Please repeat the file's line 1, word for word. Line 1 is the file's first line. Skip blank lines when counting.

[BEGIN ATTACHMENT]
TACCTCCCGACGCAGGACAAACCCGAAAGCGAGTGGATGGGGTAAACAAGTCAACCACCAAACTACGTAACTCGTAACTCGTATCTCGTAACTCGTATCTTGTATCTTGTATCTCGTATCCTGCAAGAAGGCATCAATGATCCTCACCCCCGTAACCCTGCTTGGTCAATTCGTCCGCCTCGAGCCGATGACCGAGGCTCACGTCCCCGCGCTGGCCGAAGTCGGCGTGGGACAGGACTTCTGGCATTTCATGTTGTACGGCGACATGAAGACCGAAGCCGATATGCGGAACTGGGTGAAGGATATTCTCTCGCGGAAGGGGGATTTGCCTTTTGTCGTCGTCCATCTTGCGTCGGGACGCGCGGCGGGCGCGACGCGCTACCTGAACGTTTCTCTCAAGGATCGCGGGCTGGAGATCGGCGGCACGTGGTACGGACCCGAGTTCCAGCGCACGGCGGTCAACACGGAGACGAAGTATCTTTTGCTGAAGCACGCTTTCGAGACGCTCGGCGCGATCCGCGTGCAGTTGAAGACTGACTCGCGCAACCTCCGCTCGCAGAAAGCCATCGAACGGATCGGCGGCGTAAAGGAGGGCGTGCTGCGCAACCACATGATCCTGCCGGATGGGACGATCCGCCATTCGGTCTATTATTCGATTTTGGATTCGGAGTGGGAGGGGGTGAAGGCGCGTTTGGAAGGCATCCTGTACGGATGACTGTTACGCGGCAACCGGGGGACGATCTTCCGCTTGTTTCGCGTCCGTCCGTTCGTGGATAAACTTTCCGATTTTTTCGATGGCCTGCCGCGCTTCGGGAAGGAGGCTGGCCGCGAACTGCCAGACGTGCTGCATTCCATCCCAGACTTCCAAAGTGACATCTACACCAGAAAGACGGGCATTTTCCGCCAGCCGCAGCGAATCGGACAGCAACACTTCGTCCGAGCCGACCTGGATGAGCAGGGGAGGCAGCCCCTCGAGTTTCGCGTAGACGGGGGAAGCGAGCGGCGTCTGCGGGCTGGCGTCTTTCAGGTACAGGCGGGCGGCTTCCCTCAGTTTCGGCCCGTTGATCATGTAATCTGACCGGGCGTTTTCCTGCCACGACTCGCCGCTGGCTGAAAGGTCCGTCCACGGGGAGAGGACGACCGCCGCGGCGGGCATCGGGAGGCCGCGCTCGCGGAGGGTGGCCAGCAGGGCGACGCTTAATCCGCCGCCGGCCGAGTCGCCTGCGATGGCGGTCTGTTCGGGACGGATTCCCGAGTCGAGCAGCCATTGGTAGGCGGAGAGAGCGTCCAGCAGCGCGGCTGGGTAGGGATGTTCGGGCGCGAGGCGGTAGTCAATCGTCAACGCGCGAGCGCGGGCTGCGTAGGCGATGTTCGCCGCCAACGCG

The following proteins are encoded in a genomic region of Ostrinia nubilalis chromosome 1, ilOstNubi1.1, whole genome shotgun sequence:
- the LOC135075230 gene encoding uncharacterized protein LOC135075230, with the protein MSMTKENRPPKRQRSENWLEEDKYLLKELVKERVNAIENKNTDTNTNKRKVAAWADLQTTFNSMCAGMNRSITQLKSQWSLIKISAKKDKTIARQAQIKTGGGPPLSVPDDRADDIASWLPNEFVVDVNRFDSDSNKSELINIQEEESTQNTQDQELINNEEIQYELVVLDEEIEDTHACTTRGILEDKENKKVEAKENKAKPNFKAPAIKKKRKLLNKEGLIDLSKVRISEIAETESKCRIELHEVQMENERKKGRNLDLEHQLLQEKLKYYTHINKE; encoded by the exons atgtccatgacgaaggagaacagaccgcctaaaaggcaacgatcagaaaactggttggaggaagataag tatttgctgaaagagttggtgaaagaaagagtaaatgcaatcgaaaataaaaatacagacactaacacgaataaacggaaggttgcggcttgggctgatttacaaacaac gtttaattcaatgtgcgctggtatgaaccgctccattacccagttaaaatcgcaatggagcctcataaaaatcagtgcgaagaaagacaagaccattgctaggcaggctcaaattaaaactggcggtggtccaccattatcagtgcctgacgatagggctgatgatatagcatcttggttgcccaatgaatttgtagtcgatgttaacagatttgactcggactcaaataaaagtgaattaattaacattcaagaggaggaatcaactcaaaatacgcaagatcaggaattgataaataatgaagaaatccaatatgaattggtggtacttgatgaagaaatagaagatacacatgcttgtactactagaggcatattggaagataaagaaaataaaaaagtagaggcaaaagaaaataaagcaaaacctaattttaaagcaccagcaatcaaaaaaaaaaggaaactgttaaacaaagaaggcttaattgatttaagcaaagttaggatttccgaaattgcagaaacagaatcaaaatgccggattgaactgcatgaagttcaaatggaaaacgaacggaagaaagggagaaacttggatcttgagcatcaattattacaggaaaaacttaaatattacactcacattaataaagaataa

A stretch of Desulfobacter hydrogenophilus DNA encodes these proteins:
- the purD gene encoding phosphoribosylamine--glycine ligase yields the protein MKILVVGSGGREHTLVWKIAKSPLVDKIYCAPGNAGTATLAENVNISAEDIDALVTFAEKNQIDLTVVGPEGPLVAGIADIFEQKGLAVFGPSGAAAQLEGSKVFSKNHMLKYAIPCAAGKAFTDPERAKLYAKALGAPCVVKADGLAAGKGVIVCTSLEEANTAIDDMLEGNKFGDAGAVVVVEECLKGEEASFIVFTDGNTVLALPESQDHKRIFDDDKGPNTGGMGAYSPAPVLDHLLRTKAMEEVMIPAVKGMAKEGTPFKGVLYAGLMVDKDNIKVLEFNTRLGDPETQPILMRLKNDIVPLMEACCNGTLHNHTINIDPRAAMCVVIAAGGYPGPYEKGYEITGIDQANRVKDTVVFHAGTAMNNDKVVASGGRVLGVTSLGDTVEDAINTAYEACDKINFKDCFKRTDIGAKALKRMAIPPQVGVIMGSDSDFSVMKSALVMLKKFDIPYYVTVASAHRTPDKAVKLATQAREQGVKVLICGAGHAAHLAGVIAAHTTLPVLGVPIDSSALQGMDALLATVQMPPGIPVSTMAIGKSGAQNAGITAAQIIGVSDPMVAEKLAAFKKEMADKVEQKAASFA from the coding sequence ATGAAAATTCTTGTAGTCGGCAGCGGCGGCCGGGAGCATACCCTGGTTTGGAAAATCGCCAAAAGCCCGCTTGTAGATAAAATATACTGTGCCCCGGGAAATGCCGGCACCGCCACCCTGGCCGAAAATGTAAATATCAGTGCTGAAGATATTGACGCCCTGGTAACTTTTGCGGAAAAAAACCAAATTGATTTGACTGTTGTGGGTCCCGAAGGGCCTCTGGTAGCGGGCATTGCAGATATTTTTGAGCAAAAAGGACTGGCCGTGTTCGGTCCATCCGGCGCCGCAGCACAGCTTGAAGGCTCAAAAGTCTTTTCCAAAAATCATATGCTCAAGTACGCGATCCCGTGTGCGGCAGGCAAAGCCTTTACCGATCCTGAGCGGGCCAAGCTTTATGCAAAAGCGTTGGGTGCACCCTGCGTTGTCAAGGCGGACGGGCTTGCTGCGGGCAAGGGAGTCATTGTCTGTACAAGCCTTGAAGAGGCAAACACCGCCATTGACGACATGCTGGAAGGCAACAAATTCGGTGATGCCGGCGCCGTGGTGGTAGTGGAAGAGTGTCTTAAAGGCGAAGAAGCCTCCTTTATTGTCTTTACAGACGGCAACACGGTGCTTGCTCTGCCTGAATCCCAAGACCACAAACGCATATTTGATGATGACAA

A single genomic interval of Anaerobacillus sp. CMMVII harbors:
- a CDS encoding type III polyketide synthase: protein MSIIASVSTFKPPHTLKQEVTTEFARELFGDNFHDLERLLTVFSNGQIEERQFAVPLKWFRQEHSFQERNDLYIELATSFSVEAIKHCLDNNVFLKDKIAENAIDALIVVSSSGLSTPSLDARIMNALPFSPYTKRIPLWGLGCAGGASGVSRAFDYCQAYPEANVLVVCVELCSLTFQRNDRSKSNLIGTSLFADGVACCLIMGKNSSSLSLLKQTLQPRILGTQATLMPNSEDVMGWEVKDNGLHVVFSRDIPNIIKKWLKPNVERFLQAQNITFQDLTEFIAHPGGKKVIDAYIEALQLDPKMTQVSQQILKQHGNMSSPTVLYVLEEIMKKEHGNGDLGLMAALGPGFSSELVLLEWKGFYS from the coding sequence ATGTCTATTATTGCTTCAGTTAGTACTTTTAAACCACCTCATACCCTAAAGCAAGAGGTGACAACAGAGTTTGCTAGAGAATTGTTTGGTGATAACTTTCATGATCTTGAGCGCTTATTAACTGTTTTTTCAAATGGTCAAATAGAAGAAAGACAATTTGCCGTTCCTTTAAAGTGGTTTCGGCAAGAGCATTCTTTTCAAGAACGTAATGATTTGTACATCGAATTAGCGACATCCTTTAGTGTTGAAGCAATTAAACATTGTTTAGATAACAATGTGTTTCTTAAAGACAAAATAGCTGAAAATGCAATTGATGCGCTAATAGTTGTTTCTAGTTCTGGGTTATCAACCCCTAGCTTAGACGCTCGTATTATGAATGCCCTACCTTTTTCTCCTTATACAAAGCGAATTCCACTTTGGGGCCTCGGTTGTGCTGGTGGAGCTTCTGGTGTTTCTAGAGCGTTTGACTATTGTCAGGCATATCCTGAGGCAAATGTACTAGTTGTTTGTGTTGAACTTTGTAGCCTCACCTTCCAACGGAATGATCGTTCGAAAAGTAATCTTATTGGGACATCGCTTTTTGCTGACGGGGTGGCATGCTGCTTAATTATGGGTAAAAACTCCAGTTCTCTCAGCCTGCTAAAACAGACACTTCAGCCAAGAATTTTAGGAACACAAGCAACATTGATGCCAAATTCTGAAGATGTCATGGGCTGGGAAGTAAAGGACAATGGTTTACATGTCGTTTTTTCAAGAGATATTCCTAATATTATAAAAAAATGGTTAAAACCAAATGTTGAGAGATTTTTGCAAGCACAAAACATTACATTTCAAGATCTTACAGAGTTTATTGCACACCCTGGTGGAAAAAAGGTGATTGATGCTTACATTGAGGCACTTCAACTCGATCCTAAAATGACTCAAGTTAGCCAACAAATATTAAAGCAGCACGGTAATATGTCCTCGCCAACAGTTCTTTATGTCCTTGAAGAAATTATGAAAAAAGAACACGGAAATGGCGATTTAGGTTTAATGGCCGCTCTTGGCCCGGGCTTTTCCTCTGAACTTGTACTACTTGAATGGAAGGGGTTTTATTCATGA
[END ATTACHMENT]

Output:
TACCTCCCGACGCAGGACAAACCCGAAAGCGAGTGGATGGGGTAAACAAGTCAACCACCAAACTACGTAACTCGTAACTCGTATCTCGTAACTCGTATCTTGTATCTTGTATCTCGTATCCTGCAAGAAGGCATCAATGATCCTCACCCCCGTAACCCTGCTTGGTCAATTCGTCCGCCTCGAGCCGATGACCGAGGCTCACGTCCCCGCGCTGGCCGAAGTCGGCGTGGGACAGGACTTCTGGCATTTCATGTTGTACGGCGACATGAAGACCGAAGCCGATATGCGGAACTGGGTGAAGGATATTCTCTCGCGGAAGGGGGATTTGCCTTTTGTCGTCGTCCATCTTGCGTCGGGACGCGCGGCGGGCGCGACGCGCTACCTGAACGTTTCTCTCAAGGATCGCGGGCTGGAGATCGGCGGCACGTGGTACGGACCCGAGTTCCAGCGCACGGCGGTCAACACGGAGACGAAGTATCTTTTGCTGAAGCACGCTTTCGAGACGCTCGGCGCGATCCGCGTGCAGTTGAAGACTGACTCGCGCAACCTCCGCTCGCAGAAAGCCATCGAACGGATCGGCGGCGTAAAGGAGGGCGTGCTGCGCAACCACATGATCCTGCCGGATGGGACGATCCGCCATTCGGTCTATTATTCGATTTTGGATTCGGAGTGGGAGGGGGTGAAGGCGCGTTTGGAAGGCATCCTGTACGGATGACTGTTACGCGGCAACCGGGGGACGATCTTCCGCTTGTTTCGCGTCCGTCCGTTCGTGGATAAACTTTCCGATTTTTTCGATGGCCTGCCGCGCTTCGGGAAGGAGGCTGGCCGCGAACTGCCAGACGTGCTGCATTCCATCCCAGACTTCCAAAGTGACATCTACACCAGAAAGACGGGCATTTTCCGCCAGCCGCAGCGAATCGGACAGCAACACTTCGTCCGAGCCGACCTGGATGAGCAGGGGAGGCAGCCCCTCGAGTTTCGCGTAGACGGGGGAAGCGAGCGGCGTCTGCGGGCTGGCGTCTTTCAGGTACAGGCGGGCGGCTTCCCTCAGTTTCGGCCCGTTGATCATGTAATCTGACCGGGCGTTTTCCTGCCACGACTCGCCGCTGGCTGAAAGGTCCGTCCACGGGGAGAGGACGACCGCCGCGGCGGGCATCGGGAGGCCGCGCTCGCGGAGGGTGGCCAGCAGGGCGACGCTTAATCCGCCGCCGGCCGAGTCGCCTGCGATGGCGGTCTGTTCGGGACGGATTCCCGAGTCGAGCAGCCATTGGTAGGCGGAGAGAGCGTCCAGCAGCGCGGCTGGGTAGGGATGTTCGGGCGCGAGGCGGTAGTCAATCGTCAACGCGCGAGCGCGGGCTGCGTAGGCGATGTTCGCCGCCAACGCG